Basically the Department of Defense and the Department of Veterans Affairs wanted to create a single system to keep track of their healthcare records. The reason for the need to make this sort of unified system is that currently dozens of pieces of software don’t communicate with one another and this leads to long delays for veterans seeking medical care. When you need medical care a long delay is not merely a nuisance, it can be a life-threatening issue.

I work for a company that does software development and I wanted to talk to a few of our developers before I wrote this blog. I thought that it couldn’t be that hard to create a database driven tool. Certainly, I imagined, scanning in all the old paper records would be quite time-consuming and cost much in the way of salary for the people doing it, but the software itself couldn’t be that complex.

I was sort of right. The complexity of such software is immense because they are trying to replace dozens of different systems, all with their own record retention quirks. Transferring the existing records requires tremendous attention to detail. In addition the ability of the systems to sort through perhaps hundreds of billions of records is apparently no easy trick for any software. We work with one client who has an enormous amount of data and their aging database system can take five minutes to retrieve a piece of information. If you take five minutes of computer time and then imagine every single vet making a claim at that moment; it’s easy to see how it would quickly cause a system to collapse.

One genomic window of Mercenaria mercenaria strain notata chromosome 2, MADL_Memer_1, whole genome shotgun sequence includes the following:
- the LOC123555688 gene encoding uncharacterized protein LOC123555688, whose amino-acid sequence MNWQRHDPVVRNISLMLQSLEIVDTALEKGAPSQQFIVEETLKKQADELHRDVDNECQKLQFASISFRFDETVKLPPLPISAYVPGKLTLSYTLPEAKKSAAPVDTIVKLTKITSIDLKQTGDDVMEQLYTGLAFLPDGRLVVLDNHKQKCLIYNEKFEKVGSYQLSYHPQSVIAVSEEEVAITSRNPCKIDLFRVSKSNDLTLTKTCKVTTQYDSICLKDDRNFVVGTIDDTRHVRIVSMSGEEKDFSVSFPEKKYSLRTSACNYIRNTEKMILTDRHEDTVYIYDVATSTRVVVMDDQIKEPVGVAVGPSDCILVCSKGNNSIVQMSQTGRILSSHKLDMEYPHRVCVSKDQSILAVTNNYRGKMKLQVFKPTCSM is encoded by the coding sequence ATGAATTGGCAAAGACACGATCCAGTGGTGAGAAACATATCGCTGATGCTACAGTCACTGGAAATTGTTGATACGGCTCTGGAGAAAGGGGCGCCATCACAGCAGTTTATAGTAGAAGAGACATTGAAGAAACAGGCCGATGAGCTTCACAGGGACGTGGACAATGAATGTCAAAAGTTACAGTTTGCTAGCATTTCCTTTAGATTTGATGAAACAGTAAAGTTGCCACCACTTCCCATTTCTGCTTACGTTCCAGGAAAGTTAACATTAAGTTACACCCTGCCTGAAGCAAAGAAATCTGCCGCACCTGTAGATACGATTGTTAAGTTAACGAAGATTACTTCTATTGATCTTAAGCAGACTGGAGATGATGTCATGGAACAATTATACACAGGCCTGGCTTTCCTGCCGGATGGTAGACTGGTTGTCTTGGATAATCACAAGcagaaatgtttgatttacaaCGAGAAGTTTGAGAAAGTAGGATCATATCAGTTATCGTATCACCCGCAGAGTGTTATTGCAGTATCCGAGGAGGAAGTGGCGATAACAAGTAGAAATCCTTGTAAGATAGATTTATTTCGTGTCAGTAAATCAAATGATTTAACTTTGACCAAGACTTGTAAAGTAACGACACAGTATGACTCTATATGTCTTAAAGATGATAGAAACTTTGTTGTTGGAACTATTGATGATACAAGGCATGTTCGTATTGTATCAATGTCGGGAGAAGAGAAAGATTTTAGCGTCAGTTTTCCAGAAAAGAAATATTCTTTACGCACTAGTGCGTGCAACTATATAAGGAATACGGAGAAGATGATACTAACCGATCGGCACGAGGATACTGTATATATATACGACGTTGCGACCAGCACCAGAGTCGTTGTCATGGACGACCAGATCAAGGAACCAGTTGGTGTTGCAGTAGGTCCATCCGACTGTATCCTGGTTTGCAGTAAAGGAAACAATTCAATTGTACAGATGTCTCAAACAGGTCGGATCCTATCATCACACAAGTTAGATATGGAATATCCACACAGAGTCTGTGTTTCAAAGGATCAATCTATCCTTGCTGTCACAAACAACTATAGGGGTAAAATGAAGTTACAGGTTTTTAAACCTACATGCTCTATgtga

That being said, the developers I spoke with said the problem was most likely the government took the bid from the wrong company. That a software developer used to working with massive amounts of data probably made a realistic bid on how long it was going to take and how much money would be needed. They were likely underbid by a company that did not understand the complexity of what was involved, and offered a low bid.

I don’t know for a fact that this is what happened but it certainly seems likely as the software was eventually completely scrapped.

Money was spent and nothing was gained. Now they will either have to rebid the entire project or simply give up because there isn’t money in the budget to complete the task. This means that veterans waiting for adjudication on their claims will continue to wait, the wait will get progressively get longer, and the chance for errors progressively higher.

I’ve written before about how the low-bid system is extremely detrimental to honest companies who simply try to provide a good product at a fair price. I’ve mentioned before that bribery in the bidding process is rampant both from government workers and the contractors hoping to get the bid.

A company makes an artificially low bid, collects billions and provides nothing, declares bankruptcy, the executives cash their checks and move on, taxpayers foot the bill, while congressmen buy a new house with the kickback money.

The government is so large that billions of dollars are stolen without a second thought. The money is so immense as to make even an honorable person compromise his principles. What would you do for a billion dollars? Be honest.

The simple, easy solution? There isn’t one, despite what most pundits say.

In my newest novel the companions are contemplating an immense task and are advised by General Yumanar; Those who attempt to move a mountain will always fail. Those who start by lifting a single rock eventually succeed.

And thus I write my blog, my novels.

Tom Liberman
Sword and Sorcery fantasy with a Libertarian Ideology
Current Release: The Sword of Water ($2.99 for a full length eBook)
Upcoming Release: The Spear of the Hunt